In what could be termed as a brutal clamp down on great novelists, notable names were summarily excluded from the Man Booker shortlist. They included Anne Enright, a former Booker winner, Marilynne Robinson who has won the Pulitzer and the Orange prize, Laila Lalami, Anuradha Roy, Anna Smaill, Andrew O’Hagan and literary agent Bill Clegg all missed out securing a place on the shortlist.
The Booker Judges chaired by Professor Michael Wood instead opted for Jamaican author Marlon James’s A Brief History Of Seven Killings, a tale about gang life in Bob Marley’s heyday and his attempted assassination. Nigerian writer, Chigozie Obioma also sailed through with The Fishermen, a story of four brothers’ attempt to understand a madman’s prediction that the eldest brother would die at the hands of one of his younger siblings.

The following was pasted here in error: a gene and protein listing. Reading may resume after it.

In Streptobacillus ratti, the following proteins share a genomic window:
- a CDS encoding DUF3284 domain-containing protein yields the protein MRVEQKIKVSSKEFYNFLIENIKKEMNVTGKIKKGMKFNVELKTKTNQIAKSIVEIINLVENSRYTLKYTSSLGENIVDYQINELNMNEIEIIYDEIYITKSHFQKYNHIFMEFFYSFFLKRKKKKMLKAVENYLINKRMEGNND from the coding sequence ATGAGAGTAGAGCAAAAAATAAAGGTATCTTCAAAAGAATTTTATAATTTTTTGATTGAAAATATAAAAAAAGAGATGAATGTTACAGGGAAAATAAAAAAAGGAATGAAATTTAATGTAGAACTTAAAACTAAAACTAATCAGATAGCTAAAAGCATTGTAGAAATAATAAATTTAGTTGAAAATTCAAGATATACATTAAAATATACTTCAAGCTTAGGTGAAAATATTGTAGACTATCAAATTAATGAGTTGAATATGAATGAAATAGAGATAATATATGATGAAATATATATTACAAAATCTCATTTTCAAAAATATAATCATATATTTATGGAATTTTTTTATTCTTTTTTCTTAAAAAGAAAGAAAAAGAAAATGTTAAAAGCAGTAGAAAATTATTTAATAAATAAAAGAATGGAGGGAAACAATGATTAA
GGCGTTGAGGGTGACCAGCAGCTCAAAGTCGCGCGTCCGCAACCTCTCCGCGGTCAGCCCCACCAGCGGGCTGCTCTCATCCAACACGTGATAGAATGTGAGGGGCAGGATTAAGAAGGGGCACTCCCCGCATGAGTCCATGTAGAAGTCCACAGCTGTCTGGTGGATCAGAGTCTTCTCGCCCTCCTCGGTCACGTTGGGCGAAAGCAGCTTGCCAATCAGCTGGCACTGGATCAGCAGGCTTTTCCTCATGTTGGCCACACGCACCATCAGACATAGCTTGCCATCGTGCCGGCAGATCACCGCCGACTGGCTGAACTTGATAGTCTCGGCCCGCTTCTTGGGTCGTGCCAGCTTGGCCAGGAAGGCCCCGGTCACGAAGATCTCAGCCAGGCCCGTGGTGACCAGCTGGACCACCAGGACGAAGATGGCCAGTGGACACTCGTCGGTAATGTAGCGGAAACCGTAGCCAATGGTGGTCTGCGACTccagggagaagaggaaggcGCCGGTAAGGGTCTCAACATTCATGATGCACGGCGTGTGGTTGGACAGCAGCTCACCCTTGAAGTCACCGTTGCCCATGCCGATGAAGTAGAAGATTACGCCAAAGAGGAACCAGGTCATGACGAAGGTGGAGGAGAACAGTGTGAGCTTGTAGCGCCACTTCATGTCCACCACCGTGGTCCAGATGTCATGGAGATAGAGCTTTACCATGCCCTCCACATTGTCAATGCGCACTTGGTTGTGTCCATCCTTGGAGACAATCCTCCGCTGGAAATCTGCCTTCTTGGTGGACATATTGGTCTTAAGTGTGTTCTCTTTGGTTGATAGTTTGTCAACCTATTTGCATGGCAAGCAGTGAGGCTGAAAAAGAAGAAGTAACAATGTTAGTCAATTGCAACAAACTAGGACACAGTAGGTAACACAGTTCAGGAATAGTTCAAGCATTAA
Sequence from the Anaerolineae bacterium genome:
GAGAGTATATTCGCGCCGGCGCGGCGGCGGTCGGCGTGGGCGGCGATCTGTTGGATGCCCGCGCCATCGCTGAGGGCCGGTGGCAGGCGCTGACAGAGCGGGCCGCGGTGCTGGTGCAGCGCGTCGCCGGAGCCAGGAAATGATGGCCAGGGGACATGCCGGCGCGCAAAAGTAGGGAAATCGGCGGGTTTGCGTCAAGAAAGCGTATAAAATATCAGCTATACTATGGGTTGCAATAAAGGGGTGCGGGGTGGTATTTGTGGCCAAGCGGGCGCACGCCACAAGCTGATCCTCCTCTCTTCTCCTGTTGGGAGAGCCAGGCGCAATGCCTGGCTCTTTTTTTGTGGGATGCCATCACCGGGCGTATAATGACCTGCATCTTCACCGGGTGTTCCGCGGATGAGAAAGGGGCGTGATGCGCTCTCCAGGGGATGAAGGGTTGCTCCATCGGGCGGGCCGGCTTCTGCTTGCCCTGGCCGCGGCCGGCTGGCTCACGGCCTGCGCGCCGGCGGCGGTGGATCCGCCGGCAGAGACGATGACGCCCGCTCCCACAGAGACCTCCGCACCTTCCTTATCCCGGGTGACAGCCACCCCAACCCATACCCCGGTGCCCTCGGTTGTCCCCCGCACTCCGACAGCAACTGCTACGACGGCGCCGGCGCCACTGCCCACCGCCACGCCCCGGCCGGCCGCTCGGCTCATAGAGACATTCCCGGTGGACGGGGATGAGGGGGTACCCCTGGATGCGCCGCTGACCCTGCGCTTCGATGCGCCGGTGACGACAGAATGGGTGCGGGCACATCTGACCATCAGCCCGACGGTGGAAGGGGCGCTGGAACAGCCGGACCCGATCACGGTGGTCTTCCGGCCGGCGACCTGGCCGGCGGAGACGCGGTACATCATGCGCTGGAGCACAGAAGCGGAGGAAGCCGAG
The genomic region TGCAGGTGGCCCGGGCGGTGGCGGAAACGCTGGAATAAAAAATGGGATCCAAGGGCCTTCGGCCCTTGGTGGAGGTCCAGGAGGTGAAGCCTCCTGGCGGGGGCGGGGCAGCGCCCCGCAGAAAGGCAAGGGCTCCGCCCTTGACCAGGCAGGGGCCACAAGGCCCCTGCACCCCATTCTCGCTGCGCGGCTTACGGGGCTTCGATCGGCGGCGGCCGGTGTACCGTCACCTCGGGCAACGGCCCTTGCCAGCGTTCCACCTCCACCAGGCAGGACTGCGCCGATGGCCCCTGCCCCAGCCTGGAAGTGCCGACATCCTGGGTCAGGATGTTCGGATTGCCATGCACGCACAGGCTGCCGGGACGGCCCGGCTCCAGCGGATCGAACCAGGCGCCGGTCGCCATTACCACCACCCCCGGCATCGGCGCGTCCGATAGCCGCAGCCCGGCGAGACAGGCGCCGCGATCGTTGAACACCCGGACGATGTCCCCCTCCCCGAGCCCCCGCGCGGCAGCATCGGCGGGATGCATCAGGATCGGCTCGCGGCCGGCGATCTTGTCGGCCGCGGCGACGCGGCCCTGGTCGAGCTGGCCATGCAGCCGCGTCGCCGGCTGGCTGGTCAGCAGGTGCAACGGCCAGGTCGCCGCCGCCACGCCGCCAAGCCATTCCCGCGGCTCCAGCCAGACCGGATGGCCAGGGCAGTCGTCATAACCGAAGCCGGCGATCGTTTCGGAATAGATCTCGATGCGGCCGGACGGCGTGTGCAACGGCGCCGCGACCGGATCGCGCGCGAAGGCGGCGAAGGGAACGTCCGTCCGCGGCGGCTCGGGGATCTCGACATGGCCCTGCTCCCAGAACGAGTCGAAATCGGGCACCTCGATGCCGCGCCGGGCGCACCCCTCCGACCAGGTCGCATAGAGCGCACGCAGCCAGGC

Tom McCarthy and Sunjeev Sahota retained their positions as the only Brits left in the competition. Others are American writers Anne Pool’s A Spool Of Blue thread which details the story of four generations of the Whitshank family and A Little Life written by Hanya Yanagihara who expertly told the story of four university friends living in New York and the horrific abuse one of the friends endures through childhood.
The shortlist which was announced in London on Tuesday, 15 September, attracted mixed reactions from book lovers around the world. The winner would be announced on 13 October. It’s a matter of time before the new literary giant would join others like Hilary Mantel, Yann Martel, Ben Okri and Ian McEwan.
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